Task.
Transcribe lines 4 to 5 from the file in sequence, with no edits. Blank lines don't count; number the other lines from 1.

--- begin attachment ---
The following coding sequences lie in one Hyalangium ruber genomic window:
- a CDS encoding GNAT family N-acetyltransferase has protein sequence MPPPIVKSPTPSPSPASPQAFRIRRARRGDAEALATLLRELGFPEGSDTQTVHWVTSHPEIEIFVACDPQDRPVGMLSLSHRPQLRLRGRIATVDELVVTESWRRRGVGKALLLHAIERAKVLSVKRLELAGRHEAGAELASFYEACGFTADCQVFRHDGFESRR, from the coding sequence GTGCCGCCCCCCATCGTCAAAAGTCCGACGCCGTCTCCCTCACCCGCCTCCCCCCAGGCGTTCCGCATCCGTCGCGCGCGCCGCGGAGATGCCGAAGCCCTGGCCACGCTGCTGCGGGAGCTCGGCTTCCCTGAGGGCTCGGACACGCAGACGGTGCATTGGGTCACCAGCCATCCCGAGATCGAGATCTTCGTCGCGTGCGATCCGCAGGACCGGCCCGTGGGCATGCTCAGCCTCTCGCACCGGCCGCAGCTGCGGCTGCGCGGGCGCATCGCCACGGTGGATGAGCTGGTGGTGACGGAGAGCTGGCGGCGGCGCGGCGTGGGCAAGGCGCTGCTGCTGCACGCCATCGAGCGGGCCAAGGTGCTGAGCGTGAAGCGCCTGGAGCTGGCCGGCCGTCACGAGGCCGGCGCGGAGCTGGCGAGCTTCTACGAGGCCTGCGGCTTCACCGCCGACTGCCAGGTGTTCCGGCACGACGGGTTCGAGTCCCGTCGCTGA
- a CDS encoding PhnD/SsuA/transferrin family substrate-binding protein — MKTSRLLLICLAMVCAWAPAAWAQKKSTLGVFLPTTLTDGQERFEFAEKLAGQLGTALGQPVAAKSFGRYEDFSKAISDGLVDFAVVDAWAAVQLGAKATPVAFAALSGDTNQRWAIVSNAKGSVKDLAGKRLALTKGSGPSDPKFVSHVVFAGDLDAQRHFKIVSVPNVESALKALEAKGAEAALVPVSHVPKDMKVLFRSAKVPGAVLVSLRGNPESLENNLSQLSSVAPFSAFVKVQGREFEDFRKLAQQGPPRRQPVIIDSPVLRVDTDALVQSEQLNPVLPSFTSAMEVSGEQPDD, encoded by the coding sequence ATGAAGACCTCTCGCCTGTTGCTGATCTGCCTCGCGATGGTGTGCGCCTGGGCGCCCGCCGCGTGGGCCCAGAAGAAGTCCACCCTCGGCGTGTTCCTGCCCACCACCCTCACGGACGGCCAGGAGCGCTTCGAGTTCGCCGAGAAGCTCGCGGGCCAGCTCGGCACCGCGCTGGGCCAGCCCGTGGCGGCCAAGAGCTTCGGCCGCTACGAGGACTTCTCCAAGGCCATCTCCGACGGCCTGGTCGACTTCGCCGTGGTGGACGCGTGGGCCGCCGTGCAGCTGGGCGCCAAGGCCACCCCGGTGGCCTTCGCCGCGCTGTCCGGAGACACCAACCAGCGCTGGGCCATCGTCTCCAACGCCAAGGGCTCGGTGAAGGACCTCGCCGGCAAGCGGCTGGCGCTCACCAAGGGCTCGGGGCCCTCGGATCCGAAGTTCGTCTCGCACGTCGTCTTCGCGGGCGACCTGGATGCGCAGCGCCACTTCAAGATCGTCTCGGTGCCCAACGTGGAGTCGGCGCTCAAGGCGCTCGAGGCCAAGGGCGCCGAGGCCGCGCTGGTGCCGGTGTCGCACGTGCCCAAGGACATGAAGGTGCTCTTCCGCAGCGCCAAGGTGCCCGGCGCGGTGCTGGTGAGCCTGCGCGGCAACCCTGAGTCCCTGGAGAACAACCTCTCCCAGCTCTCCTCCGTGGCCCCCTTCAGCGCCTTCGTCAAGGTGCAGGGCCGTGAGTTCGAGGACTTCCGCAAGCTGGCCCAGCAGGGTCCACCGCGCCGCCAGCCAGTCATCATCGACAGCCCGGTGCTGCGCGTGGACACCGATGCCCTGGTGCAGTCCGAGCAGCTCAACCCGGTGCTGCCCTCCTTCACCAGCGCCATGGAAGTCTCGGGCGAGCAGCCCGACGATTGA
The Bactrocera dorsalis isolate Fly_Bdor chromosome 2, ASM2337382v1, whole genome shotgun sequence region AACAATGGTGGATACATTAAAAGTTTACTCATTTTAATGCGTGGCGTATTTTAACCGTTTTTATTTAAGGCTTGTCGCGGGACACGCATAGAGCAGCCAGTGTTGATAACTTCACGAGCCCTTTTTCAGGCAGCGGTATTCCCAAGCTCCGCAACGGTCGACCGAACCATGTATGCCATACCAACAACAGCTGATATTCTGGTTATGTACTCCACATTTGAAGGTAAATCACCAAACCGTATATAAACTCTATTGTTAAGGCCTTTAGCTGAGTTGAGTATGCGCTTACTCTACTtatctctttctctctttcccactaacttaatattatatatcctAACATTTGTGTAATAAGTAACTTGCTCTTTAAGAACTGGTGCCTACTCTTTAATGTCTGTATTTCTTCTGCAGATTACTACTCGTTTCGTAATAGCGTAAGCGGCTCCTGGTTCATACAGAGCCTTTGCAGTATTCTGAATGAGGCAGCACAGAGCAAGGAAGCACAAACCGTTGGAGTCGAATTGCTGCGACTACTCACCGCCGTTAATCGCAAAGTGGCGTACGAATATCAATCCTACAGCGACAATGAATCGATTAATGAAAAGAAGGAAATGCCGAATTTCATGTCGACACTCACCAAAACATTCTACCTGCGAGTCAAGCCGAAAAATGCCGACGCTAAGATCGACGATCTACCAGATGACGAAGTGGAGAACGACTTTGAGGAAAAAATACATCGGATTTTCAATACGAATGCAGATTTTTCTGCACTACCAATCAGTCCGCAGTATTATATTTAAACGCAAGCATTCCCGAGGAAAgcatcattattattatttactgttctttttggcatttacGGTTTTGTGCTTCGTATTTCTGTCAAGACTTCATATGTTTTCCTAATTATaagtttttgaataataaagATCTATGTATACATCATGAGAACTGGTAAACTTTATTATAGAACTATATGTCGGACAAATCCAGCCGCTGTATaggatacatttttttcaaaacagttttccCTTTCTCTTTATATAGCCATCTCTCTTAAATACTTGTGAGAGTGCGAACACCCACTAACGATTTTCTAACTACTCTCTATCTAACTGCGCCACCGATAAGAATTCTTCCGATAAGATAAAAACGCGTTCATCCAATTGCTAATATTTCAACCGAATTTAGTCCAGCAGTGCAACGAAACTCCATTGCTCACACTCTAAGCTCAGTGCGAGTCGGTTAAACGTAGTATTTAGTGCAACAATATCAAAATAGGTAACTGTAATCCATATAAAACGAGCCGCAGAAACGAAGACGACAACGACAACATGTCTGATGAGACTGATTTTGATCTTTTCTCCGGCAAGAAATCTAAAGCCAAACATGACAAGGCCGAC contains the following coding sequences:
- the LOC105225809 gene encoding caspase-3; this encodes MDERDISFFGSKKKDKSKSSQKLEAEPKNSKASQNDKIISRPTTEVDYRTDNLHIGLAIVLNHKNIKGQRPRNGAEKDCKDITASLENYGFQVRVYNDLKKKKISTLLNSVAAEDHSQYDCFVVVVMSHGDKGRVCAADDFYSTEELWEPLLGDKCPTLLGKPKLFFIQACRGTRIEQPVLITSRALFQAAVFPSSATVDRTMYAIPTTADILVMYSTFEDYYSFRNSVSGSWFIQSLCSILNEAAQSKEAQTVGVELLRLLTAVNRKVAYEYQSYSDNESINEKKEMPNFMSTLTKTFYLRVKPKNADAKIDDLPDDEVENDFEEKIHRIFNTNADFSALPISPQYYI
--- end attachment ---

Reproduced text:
The Bactrocera dorsalis isolate Fly_Bdor chromosome 2, ASM2337382v1, whole genome shotgun sequence region AACAATGGTGGATACATTAAAAGTTTACTCATTTTAATGCGTGGCGTATTTTAACCGTTTTTATTTAAGGCTTGTCGCGGGACACGCATAGAGCAGCCAGTGTTGATAACTTCACGAGCCCTTTTTCAGGCAGCGGTATTCCCAAGCTCCGCAACGGTCGACCGAACCATGTATGCCATACCAACAACAGCTGATATTCTGGTTATGTACTCCACATTTGAAGGTAAATCACCAAACCGTATATAAACTCTATTGTTAAGGCCTTTAGCTGAGTTGAGTATGCGCTTACTCTACTtatctctttctctctttcccactaacttaatattatatatcctAACATTTGTGTAATAAGTAACTTGCTCTTTAAGAACTGGTGCCTACTCTTTAATGTCTGTATTTCTTCTGCAGATTACTACTCGTTTCGTAATAGCGTAAGCGGCTCCTGGTTCATACAGAGCCTTTGCAGTATTCTGAATGAGGCAGCACAGAGCAAGGAAGCACAAACCGTTGGAGTCGAATTGCTGCGACTACTCACCGCCGTTAATCGCAAAGTGGCGTACGAATATCAATCCTACAGCGACAATGAATCGATTAATGAAAAGAAGGAAATGCCGAATTTCATGTCGACACTCACCAAAACATTCTACCTGCGAGTCAAGCCGAAAAATGCCGACGCTAAGATCGACGATCTACCAGATGACGAAGTGGAGAACGACTTTGAGGAAAAAATACATCGGATTTTCAATACGAATGCAGATTTTTCTGCACTACCAATCAGTCCGCAGTATTATATTTAAACGCAAGCATTCCCGAGGAAAgcatcattattattatttactgttctttttggcatttacGGTTTTGTGCTTCGTATTTCTGTCAAGACTTCATATGTTTTCCTAATTATaagtttttgaataataaagATCTATGTATACATCATGAGAACTGGTAAACTTTATTATAGAACTATATGTCGGACAAATCCAGCCGCTGTATaggatacatttttttcaaaacagttttccCTTTCTCTTTATATAGCCATCTCTCTTAAATACTTGTGAGAGTGCGAACACCCACTAACGATTTTCTAACTACTCTCTATCTAACTGCGCCACCGATAAGAATTCTTCCGATAAGATAAAAACGCGTTCATCCAATTGCTAATATTTCAACCGAATTTAGTCCAGCAGTGCAACGAAACTCCATTGCTCACACTCTAAGCTCAGTGCGAGTCGGTTAAACGTAGTATTTAGTGCAACAATATCAAAATAGGTAACTGTAATCCATATAAAACGAGCCGCAGAAACGAAGACGACAACGACAACATGTCTGATGAGACTGATTTTGATCTTTTCTCCGGCAAGAAATCTAAAGCCAAACATGACAAGGCCGAC contains the following coding sequences:
- the LOC105225809 gene encoding caspase-3; this encodes MDERDISFFGSKKKDKSKSSQKLEAEPKNSKASQNDKIISRPTTEVDYRTDNLHIGLAIVLNHKNIKGQRPRNGAEKDCKDITASLENYGFQVRVYNDLKKKKISTLLNSVAAEDHSQYDCFVVVVMSHGDKGRVCAADDFYSTEELWEPLLGDKCPTLLGKPKLFFIQACRGTRIEQPVLITSRALFQAAVFPSSATVDRTMYAIPTTADILVMYSTFEDYYSFRNSVSGSWFIQSLCSILNEAAQSKEAQTVGVELLRLLTAVNRKVAYEYQSYSDNESINEKKEMPNFMSTLTKTFYLRVKPKNADAKIDDLPDDEVENDFEEKIHRIFNTNADFSALPISPQYYI